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Re: John's formula, spark length
Original poster: "by way of Terry Fritz <twftesla-at-qwest-dot-net>" <FutureT-at-aol-dot-com>
My formula is not for the average coil, it is only for efficient
coils. If a coil needs to be large to be efficient, then my
formula would call for that. This formula does not take into
account the size of the coil. The purpose of the formula
is not to predict how long the sparks will be from a particular
coil. Rather the formula predicts the longest possible spark
length using a particular input power. It is assumed that the
most efficient size and design will be used to achieve these
optimal results. Of course some extremely efficient coils
may do a little better than the formula predicts. It's only a
guide, and only a guide for efficient coils.
I define an "efficient coil" as one that can give the longest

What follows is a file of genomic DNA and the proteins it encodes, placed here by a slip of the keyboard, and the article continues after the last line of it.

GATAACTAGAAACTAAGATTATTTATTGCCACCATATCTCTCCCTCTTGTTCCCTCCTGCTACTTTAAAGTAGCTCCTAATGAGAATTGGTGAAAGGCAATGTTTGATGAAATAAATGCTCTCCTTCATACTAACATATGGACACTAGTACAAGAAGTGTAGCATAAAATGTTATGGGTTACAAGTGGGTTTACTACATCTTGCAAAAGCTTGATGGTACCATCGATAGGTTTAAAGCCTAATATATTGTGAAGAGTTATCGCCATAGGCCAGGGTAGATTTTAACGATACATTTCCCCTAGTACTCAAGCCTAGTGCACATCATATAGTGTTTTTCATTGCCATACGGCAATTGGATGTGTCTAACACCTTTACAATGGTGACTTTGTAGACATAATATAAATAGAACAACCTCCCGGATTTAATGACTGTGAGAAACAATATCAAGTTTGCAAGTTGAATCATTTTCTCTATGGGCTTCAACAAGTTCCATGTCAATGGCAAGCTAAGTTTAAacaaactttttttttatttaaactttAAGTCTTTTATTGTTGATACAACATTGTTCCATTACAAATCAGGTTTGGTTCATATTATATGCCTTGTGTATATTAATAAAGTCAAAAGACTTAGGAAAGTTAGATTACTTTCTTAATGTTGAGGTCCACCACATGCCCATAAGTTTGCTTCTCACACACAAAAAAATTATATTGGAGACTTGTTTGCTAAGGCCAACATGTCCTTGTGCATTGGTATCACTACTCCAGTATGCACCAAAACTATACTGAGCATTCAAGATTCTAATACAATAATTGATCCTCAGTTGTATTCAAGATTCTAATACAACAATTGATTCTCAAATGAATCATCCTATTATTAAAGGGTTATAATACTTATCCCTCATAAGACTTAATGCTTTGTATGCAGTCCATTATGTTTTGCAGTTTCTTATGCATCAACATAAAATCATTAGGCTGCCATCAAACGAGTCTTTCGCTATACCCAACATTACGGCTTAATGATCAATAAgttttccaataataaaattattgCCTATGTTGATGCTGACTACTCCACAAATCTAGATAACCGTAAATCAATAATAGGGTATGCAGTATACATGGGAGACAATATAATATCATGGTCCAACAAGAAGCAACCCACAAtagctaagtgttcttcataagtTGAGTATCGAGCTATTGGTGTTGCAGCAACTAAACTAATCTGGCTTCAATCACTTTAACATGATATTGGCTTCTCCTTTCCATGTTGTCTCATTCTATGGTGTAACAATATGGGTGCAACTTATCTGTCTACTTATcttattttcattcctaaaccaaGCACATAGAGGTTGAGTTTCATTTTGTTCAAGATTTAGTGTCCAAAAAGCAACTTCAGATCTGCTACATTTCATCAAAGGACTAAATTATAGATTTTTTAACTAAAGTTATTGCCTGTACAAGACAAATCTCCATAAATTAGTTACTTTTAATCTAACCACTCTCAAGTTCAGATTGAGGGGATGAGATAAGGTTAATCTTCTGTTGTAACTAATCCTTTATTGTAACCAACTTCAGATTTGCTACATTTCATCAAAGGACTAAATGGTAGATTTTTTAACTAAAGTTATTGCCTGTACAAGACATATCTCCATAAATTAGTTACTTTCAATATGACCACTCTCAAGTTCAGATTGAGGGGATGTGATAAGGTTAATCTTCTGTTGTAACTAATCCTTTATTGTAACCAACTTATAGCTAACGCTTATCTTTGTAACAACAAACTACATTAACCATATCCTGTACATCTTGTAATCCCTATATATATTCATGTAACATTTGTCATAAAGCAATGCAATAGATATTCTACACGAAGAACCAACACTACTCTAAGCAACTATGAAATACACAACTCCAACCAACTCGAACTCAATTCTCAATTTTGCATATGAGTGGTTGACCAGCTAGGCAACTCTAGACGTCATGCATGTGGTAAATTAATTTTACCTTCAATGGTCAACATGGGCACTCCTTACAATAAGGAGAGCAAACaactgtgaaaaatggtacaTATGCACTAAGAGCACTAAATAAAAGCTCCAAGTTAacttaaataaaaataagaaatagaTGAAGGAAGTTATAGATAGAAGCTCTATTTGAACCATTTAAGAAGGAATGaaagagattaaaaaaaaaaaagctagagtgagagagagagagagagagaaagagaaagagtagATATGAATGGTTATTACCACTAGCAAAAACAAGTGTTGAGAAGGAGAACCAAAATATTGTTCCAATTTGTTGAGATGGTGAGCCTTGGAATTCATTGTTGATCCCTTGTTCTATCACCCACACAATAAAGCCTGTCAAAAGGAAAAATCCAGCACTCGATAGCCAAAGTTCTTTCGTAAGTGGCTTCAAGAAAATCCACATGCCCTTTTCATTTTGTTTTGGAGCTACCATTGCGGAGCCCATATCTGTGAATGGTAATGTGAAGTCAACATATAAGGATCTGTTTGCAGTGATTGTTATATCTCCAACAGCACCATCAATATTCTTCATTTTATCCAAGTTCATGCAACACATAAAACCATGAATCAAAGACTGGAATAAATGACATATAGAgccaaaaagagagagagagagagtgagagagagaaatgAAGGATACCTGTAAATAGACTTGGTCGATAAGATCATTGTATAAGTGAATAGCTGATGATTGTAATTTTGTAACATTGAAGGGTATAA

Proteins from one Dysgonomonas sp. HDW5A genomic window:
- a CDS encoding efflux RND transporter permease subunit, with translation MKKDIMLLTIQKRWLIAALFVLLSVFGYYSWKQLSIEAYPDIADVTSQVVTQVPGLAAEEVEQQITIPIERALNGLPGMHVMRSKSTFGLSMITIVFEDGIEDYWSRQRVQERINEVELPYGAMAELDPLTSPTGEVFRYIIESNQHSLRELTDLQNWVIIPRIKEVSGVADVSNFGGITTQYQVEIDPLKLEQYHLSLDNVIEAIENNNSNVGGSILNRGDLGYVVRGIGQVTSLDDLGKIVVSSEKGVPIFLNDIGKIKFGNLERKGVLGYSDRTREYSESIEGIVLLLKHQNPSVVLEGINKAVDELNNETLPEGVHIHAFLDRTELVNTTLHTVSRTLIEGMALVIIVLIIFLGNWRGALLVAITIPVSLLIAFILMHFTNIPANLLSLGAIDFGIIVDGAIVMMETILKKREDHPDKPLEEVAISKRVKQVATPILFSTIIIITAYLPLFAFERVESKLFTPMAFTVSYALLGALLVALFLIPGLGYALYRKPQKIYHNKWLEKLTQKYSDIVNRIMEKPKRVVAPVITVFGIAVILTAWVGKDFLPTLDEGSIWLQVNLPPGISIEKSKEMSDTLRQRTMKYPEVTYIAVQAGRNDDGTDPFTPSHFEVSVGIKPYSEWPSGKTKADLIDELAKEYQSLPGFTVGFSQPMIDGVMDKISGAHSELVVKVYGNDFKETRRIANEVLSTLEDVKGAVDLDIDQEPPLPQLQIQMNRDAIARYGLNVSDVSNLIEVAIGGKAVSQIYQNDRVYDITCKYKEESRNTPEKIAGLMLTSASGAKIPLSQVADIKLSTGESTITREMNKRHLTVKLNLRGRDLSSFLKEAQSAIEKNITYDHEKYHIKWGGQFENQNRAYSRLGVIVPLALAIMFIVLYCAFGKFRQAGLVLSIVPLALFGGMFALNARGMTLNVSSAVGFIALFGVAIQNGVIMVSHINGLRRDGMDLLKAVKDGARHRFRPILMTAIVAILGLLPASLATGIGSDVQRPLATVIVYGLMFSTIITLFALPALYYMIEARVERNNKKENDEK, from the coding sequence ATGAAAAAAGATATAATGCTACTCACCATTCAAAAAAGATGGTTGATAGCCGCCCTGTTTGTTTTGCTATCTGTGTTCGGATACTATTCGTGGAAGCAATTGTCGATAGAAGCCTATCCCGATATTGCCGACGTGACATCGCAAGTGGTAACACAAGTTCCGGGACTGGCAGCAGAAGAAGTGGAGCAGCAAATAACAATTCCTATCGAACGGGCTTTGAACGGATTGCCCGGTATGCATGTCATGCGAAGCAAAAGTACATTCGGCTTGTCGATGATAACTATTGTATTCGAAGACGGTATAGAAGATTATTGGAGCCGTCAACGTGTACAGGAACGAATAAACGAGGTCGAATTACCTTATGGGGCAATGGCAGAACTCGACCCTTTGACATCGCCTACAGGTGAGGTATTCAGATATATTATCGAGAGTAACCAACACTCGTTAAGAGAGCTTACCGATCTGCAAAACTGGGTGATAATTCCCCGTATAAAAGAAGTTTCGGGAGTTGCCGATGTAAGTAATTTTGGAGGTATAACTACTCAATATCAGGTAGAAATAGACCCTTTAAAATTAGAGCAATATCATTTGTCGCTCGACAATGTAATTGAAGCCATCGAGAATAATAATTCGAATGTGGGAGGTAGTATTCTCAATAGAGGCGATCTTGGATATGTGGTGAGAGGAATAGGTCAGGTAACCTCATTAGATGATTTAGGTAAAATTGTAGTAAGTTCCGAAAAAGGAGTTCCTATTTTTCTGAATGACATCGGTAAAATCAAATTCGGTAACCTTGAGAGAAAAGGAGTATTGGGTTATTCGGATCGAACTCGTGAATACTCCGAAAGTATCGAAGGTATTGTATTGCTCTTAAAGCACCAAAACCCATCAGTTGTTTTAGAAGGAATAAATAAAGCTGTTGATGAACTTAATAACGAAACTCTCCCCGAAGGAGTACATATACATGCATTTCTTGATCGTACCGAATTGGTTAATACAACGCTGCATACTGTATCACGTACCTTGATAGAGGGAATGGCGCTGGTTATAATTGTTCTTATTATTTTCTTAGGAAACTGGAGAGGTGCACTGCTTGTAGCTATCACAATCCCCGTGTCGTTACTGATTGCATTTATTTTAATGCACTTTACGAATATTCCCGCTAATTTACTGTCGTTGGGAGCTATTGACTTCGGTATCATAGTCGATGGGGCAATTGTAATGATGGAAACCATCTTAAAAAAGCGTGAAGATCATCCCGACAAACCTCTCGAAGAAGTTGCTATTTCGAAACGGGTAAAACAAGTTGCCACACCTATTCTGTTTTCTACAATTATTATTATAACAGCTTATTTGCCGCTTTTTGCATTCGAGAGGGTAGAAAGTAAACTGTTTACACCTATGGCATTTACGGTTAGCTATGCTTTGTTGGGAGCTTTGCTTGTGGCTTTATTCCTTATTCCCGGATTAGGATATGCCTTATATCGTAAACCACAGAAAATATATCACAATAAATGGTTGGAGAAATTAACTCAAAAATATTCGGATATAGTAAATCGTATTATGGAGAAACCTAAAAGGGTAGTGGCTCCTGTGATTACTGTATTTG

possible sparks for a given input power. This is not the
true engineering definition of efficiency of course.
I personally don't know if your coil would give much longer sparks
if it was wider, for the same input power. It may, since the
inductance would be higher. Sometimes much the same effect
can be achieved by using a somewhat thinner wire with more
turns. Of course if the wire is too thin, the performance will
be poor. It's a balancing act. I consider the length of the coil
(the height) to be a very important factor in determining power
handling capability also.
> Haven't looked at John's page for a while. Does the formula somehow take
> consideration the size of the coil? My 6.0" diameter coil which I run at
> 6kva should produce about 132" sparks according to the formula. The best I
> have achieved is 104". I do believe that a 10" or 12" diameter coil with
> much power input could certainly produce 132" sparks. For a given size coil,
> there is a maximum level of power that can be input to the system. By just
> using the formula, one could expect 132" sparks with 6,000 watts input to a
> 3.0" diameter secondary - which I don't think is feasible.
> Sometimes I think I am on the verge of destroying my secondary at 6 kva.
> Ed Sonderman